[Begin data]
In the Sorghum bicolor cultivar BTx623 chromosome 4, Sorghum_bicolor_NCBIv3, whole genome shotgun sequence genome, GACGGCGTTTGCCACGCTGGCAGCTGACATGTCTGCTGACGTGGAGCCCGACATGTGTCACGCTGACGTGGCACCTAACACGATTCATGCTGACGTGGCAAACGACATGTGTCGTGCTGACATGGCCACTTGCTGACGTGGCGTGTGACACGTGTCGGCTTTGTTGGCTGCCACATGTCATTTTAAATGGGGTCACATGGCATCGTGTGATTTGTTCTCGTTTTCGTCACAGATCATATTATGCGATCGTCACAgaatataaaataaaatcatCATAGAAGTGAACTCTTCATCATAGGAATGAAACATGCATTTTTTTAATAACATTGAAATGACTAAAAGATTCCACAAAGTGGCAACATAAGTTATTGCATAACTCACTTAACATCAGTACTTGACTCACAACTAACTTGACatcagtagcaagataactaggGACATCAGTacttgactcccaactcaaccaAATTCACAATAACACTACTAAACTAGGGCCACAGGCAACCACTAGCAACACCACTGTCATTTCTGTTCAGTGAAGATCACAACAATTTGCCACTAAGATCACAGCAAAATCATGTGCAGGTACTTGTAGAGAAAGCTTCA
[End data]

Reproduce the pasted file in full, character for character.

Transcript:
In the Sorghum bicolor cultivar BTx623 chromosome 4, Sorghum_bicolor_NCBIv3, whole genome shotgun sequence genome, GACGGCGTTTGCCACGCTGGCAGCTGACATGTCTGCTGACGTGGAGCCCGACATGTGTCACGCTGACGTGGCACCTAACACGATTCATGCTGACGTGGCAAACGACATGTGTCGTGCTGACATGGCCACTTGCTGACGTGGCGTGTGACACGTGTCGGCTTTGTTGGCTGCCACATGTCATTTTAAATGGGGTCACATGGCATCGTGTGATTTGTTCTCGTTTTCGTCACAGATCATATTATGCGATCGTCACAgaatataaaataaaatcatCATAGAAGTGAACTCTTCATCATAGGAATGAAACATGCATTTTTTTAATAACATTGAAATGACTAAAAGATTCCACAAAGTGGCAACATAAGTTATTGCATAACTCACTTAACATCAGTACTTGACTCACAACTAACTTGACatcagtagcaagataactaggGACATCAGTacttgactcccaactcaaccaAATTCACAATAACACTACTAAACTAGGGCCACAGGCAACCACTAGCAACACCACTGTCATTTCTGTTCAGTGAAGATCACAACAATTTGCCACTAAGATCACAGCAAAATCATGTGCAGGTACTTGTAGAGAAAGCTTCA